Alcohol and Other Drug Media Watch is based on the same premise as the ABC Media Watch television program. It publishes peer-reviewed articles that examine media reporting of alcohol and other drug (AOD)-related issues.
We aim to support journalists to report on science and evidence rather than on myths, unsupported opinions and moral panic. AOD Media Watch seeks to foster a spirit of collaboration with the media, to provide constructive feedback, and to be a resource used by journalists.
Moral panics in the media can counter-intuitively increase interest in drug use by fostering a perception that more people are using drugs than actually are. It can also reduce perceived harm of the drug being reported on. In turn, this reduces the credibility of AOD information in the media.
Further, poor reporting on AOD issues can perpetuate already entrenched stigma about people who use certain drugs. Stigma reduces people’s willingness to access healthcare services for fear of discrimation, and can also make people who use drugs feel marginalised from society. This can exacerbate social problems, health issues and harmful drug use.
Call for submissions
We are always looking to publish new articles from members of the public, people working in the AOD field and journalists alike.
If you spot a story you believe contains incorrect or misleading information (often due to a lack of proper balance), is inflammatory or perpetuates stigma of drug use and people who use drugs then please get in touch. And if you see a story that you feel does an exemplary job of AOD reporting, please also get in touch.
You do not have to submit a fully written piece to AOD Media Watch. Once you have an idea of what you want to say, contact us with a brief summary of your main points.
All submissions will be reviewed by at least two members of the AOD Media Watch editorial board. The aim of this process is to support authors to publish articles that comply with our guidelines. Since each article is the author’s own work, the author decides which suggestions provided by the reviewers they would like to incorporate into their final piece. The final article will be approved by AOD Media Watch’s Editor or Associate Editor.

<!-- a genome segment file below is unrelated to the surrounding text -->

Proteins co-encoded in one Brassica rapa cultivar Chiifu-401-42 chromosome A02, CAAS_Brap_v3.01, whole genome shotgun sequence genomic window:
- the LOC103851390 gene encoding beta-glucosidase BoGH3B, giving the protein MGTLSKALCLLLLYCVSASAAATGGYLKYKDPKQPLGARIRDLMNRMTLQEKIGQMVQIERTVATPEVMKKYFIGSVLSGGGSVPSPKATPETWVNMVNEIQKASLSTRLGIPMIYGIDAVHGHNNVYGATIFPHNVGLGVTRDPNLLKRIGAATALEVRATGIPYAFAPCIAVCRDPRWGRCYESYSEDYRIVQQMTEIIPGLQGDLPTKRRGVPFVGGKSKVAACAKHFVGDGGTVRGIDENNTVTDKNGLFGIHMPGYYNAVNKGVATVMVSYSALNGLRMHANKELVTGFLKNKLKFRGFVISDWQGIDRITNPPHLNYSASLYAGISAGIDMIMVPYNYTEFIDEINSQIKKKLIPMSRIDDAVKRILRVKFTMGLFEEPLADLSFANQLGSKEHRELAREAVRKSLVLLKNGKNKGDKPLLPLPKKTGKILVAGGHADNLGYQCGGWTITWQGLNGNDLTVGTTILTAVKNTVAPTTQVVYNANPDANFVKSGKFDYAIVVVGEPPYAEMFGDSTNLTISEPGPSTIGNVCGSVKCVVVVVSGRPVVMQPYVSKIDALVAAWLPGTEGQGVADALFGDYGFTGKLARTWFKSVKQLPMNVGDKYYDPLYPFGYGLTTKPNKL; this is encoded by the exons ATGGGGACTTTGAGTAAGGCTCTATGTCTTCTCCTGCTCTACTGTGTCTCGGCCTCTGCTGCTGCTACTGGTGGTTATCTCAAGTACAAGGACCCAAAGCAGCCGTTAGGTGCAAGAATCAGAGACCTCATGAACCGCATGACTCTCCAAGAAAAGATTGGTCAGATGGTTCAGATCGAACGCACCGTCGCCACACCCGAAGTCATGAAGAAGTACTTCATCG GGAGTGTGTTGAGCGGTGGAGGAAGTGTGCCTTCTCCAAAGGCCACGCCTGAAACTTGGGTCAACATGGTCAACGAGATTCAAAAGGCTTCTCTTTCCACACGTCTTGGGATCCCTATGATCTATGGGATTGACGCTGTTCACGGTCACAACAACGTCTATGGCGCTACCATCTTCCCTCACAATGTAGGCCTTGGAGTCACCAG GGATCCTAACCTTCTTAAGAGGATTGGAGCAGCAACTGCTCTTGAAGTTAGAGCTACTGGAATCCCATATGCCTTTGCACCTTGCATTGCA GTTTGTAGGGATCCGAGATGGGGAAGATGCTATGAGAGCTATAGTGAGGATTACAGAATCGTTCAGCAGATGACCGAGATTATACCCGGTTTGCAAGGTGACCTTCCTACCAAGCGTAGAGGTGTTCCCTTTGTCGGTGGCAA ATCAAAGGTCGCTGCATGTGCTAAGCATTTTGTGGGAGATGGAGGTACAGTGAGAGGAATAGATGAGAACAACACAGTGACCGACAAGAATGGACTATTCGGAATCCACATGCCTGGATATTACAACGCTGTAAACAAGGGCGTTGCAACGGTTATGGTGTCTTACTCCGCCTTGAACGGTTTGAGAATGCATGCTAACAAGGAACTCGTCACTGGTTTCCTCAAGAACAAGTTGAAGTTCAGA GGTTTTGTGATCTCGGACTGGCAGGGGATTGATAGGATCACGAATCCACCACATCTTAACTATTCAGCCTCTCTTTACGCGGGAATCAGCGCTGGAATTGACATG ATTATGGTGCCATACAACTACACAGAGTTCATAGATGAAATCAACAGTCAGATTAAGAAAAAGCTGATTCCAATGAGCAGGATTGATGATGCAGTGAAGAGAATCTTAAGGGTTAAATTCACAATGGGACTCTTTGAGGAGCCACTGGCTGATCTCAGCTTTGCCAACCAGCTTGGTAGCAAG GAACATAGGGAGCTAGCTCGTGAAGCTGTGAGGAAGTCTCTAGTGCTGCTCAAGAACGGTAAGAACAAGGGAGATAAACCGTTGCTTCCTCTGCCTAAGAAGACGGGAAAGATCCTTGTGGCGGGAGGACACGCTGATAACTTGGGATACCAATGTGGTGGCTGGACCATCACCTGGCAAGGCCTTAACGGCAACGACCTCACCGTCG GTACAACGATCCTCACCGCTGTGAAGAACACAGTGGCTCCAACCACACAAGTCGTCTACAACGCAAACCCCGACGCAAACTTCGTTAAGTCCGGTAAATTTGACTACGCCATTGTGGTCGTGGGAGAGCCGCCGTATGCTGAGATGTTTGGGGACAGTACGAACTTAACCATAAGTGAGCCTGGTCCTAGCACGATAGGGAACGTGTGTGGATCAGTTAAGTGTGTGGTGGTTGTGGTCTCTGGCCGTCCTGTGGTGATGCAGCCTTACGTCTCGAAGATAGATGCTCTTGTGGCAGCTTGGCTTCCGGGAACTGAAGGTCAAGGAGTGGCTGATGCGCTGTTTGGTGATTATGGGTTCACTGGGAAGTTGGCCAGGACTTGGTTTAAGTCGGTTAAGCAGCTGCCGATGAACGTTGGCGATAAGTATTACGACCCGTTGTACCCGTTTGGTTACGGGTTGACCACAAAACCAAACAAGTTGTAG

When your article is ready to be published, the Editor will email a copy to the journalist whose story you referenced. This is out of courtesy and offers the journalist an opportunity to reply.
Guidelines for Authors of AOD Media Watch
In making a submission to AOD Media Watch, please note that articles should meet the following criteria:
- Articles should be no more than 800 words in length and written in a way that a layperson can understand.
- We encourage articles that seek to identify a worrying trend and reference a cluster of stories that apply rather than singling out and naming a journalist. Instead, name the outlet that published the story. We respect that there are some instances in which it may be appropriate to name a journalist, such as in the review of an opinion piece.
- Maintain a tone of respect.
- AOD Media Watch is non-partisan and is not aligned with any particular political party, and articles should reflect this.
- Not every media outlet has an interest in providing harm reduction advice, but your response could be an opportunity to provide this advice and to demonstrate how the journalists might have provided it.
- Pick your battles. When assessing a misinforming or stigmatising article, concentrate on one or two key points to hone in on. Being pedantic about minor things can take the focus away from your argument points that even our own team might not have total consensus on. Making too many points dilutes the most important message/s.
- Finally, give praise where it’s due. We encourage submissions about excellent reporting on drug topics and those that acknowledge the positive as well as the negative. Give credit when a piece gets AOD reporting right – even if you are critical about other aspects!
Dr Stephen Bright, Senior Lecturer of Addiction at Edith Cowan University
Dr Liam Engel, Adjunct Research Fellow at Edith Cowan University
Alex Kalliris, Senior Addictions Counsellor
Associate Professor David Caldicott, Emergency Department Consultant, Calvary Hospital, ACT
David Taylor, Media Consultant
Greg Denham, Australian Representative for Law Enforcement Against Prohibition
Katie Horneshaw, Op Ed columnist and feature writer
Dr Martin Williams, President of Psychedelic Research In Science & Medicine
Nick Wallis, A/V Producer
Sarah Stivens, Freelance writer and editor
Stephanie Tzanetis, Dancewize coordinator, Harm Reduction Victoria
Dr Alex Wodak, President of the Australian Drug Law Reform Foundation
Dr James Martin, Associate Professor in Criminology at Swinburne University
Matt Noffs, CEO of The Ted Noffs Foundation
Tony Trimingham, Family Drug Support
Dr Monica Barratt, Senior Research Fellow, RMIT University
Our proud supporters
Disclaimer: These organisations support the AOD Media Watch project in principle, but do not necessarily endorse the opinions expressed on this site.